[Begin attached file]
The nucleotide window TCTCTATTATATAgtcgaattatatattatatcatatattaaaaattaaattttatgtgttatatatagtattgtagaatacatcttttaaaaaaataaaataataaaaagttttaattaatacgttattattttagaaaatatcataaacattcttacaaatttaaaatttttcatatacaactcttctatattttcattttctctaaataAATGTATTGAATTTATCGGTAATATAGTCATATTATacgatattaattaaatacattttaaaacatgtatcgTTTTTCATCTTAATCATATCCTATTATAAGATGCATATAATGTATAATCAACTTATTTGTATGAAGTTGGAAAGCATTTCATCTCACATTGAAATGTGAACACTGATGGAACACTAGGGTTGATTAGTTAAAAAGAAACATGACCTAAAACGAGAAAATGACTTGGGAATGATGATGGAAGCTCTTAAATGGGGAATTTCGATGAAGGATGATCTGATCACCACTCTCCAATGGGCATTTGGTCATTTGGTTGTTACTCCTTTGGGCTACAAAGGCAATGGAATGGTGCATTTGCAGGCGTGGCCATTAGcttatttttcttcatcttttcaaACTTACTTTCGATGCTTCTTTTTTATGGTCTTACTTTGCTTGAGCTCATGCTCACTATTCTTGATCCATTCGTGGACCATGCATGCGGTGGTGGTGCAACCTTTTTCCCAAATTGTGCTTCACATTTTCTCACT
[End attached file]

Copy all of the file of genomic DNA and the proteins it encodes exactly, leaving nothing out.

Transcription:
The nucleotide window TCTCTATTATATAgtcgaattatatattatatcatatattaaaaattaaattttatgtgttatatatagtattgtagaatacatcttttaaaaaaataaaataataaaaagttttaattaatacgttattattttagaaaatatcataaacattcttacaaatttaaaatttttcatatacaactcttctatattttcattttctctaaataAATGTATTGAATTTATCGGTAATATAGTCATATTATacgatattaattaaatacattttaaaacatgtatcgTTTTTCATCTTAATCATATCCTATTATAAGATGCATATAATGTATAATCAACTTATTTGTATGAAGTTGGAAAGCATTTCATCTCACATTGAAATGTGAACACTGATGGAACACTAGGGTTGATTAGTTAAAAAGAAACATGACCTAAAACGAGAAAATGACTTGGGAATGATGATGGAAGCTCTTAAATGGGGAATTTCGATGAAGGATGATCTGATCACCACTCTCCAATGGGCATTTGGTCATTTGGTTGTTACTCCTTTGGGCTACAAAGGCAATGGAATGGTGCATTTGCAGGCGTGGCCATTAGcttatttttcttcatcttttcaaACTTACTTTCGATGCTTCTTTTTTATGGTCTTACTTTGCTTGAGCTCATGCTCACTATTCTTGATCCATTCGTGGACCATGCATGCGGTGGTGGTGCAACCTTTTTCCCAAATTGTGCTTCACATTTTCTCACT